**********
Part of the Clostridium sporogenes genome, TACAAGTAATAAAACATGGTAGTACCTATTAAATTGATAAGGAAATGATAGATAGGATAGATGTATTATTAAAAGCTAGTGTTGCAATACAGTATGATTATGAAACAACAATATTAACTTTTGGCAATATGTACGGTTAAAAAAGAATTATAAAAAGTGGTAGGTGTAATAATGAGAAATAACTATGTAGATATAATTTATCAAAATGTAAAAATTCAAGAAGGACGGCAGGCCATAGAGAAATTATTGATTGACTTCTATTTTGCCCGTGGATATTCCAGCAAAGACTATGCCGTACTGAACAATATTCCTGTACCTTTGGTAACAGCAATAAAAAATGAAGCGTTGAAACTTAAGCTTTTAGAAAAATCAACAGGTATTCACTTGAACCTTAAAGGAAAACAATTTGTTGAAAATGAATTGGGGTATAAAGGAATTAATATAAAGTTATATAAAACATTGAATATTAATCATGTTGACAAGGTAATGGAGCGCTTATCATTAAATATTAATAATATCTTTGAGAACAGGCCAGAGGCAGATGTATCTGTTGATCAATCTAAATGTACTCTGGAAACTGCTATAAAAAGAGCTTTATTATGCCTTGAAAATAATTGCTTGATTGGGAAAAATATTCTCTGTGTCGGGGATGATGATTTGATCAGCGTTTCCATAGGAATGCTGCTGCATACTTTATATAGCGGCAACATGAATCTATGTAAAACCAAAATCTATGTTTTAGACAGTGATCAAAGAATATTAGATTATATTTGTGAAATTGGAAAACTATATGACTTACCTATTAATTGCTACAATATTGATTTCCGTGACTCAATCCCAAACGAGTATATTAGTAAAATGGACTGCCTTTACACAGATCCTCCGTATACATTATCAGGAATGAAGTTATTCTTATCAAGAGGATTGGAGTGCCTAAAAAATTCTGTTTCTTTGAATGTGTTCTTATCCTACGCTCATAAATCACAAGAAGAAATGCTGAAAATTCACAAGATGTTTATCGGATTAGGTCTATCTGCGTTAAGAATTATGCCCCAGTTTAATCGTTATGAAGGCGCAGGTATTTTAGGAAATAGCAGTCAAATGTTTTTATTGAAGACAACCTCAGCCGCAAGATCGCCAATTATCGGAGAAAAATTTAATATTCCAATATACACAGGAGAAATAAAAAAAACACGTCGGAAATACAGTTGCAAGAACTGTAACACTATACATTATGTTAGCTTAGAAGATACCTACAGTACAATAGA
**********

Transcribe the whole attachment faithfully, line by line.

Part of the Clostridium sporogenes genome, TACAAGTAATAAAACATGGTAGTACCTATTAAATTGATAAGGAAATGATAGATAGGATAGATGTATTATTAAAAGCTAGTGTTGCAATACAGTATGATTATGAAACAACAATATTAACTTTTGGCAATATGTACGGTTAAAAAAGAATTATAAAAAGTGGTAGGTGTAATAATGAGAAATAACTATGTAGATATAATTTATCAAAATGTAAAAATTCAAGAAGGACGGCAGGCCATAGAGAAATTATTGATTGACTTCTATTTTGCCCGTGGATATTCCAGCAAAGACTATGCCGTACTGAACAATATTCCTGTACCTTTGGTAACAGCAATAAAAAATGAAGCGTTGAAACTTAAGCTTTTAGAAAAATCAACAGGTATTCACTTGAACCTTAAAGGAAAACAATTTGTTGAAAATGAATTGGGGTATAAAGGAATTAATATAAAGTTATATAAAACATTGAATATTAATCATGTTGACAAGGTAATGGAGCGCTTATCATTAAATATTAATAATATCTTTGAGAACAGGCCAGAGGCAGATGTATCTGTTGATCAATCTAAATGTACTCTGGAAACTGCTATAAAAAGAGCTTTATTATGCCTTGAAAATAATTGCTTGATTGGGAAAAATATTCTCTGTGTCGGGGATGATGATTTGATCAGCGTTTCCATAGGAATGCTGCTGCATACTTTATATAGCGGCAACATGAATCTATGTAAAACCAAAATCTATGTTTTAGACAGTGATCAAAGAATATTAGATTATATTTGTGAAATTGGAAAACTATATGACTTACCTATTAATTGCTACAATATTGATTTCCGTGACTCAATCCCAAACGAGTATATTAGTAAAATGGACTGCCTTTACACAGATCCTCCGTATACATTATCAGGAATGAAGTTATTCTTATCAAGAGGATTGGAGTGCCTAAAAAATTCTGTTTCTTTGAATGTGTTCTTATCCTACGCTCATAAATCACAAGAAGAAATGCTGAAAATTCACAAGATGTTTATCGGATTAGGTCTATCTGCGTTAAGAATTATGCCCCAGTTTAATCGTTATGAAGGCGCAGGTATTTTAGGAAATAGCAGTCAAATGTTTTTATTGAAGACAACCTCAGCCGCAAGATCGCCAATTATCGGAGAAAAATTTAATATTCCAATATACACAGGAGAAATAAAAAAAACACGTCGGAAATACAGTTGCAAGAACTGTAACACTATACATTATGTTAGCTTAGAAGATACCTACAGTACAATAGA